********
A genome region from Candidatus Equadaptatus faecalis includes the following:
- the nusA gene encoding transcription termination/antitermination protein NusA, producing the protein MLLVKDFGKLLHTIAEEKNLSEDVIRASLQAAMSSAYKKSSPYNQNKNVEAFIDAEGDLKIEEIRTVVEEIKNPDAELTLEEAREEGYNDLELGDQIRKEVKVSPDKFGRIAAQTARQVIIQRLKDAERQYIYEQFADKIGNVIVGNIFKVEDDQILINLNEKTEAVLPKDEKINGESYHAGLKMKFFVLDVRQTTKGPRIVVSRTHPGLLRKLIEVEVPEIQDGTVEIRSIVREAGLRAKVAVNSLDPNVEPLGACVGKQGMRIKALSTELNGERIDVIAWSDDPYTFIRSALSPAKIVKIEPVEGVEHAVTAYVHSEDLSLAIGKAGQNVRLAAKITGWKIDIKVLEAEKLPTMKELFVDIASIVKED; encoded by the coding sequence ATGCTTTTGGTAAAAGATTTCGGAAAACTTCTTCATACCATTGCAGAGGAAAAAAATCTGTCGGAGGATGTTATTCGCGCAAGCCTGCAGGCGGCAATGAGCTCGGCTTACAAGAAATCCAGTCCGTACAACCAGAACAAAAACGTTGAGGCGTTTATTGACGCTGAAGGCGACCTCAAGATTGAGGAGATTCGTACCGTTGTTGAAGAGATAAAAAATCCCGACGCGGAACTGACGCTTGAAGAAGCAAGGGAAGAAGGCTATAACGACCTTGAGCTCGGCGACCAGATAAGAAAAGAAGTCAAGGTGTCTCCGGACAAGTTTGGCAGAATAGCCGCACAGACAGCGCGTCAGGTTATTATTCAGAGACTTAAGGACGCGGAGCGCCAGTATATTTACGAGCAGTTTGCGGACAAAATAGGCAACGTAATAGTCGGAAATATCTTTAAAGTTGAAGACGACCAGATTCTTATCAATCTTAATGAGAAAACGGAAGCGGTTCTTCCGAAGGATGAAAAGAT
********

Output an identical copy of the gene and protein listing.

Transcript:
A genome region from Candidatus Equadaptatus faecalis includes the following:
- the nusA gene encoding transcription termination/antitermination protein NusA, producing the protein MLLVKDFGKLLHTIAEEKNLSEDVIRASLQAAMSSAYKKSSPYNQNKNVEAFIDAEGDLKIEEIRTVVEEIKNPDAELTLEEAREEGYNDLELGDQIRKEVKVSPDKFGRIAAQTARQVIIQRLKDAERQYIYEQFADKIGNVIVGNIFKVEDDQILINLNEKTEAVLPKDEKINGESYHAGLKMKFFVLDVRQTTKGPRIVVSRTHPGLLRKLIEVEVPEIQDGTVEIRSIVREAGLRAKVAVNSLDPNVEPLGACVGKQGMRIKALSTELNGERIDVIAWSDDPYTFIRSALSPAKIVKIEPVEGVEHAVTAYVHSEDLSLAIGKAGQNVRLAAKITGWKIDIKVLEAEKLPTMKELFVDIASIVKED; encoded by the coding sequence ATGCTTTTGGTAAAAGATTTCGGAAAACTTCTTCATACCATTGCAGAGGAAAAAAATCTGTCGGAGGATGTTATTCGCGCAAGCCTGCAGGCGGCAATGAGCTCGGCTTACAAGAAATCCAGTCCGTACAACCAGAACAAAAACGTTGAGGCGTTTATTGACGCTGAAGGCGACCTCAAGATTGAGGAGATTCGTACCGTTGTTGAAGAGATAAAAAATCCCGACGCGGAACTGACGCTTGAAGAAGCAAGGGAAGAAGGCTATAACGACCTTGAGCTCGGCGACCAGATAAGAAAAGAAGTCAAGGTGTCTCCGGACAAGTTTGGCAGAATAGCCGCACAGACAGCGCGTCAGGTTATTATTCAGAGACTTAAGGACGCGGAGCGCCAGTATATTTACGAGCAGTTTGCGGACAAAATAGGCAACGTAATAGTCGGAAATATCTTTAAAGTTGAAGACGACCAGATTCTTATCAATCTTAATGAGAAAACGGAAGCGGTTCTTCCGAAGGATGAAAAGAT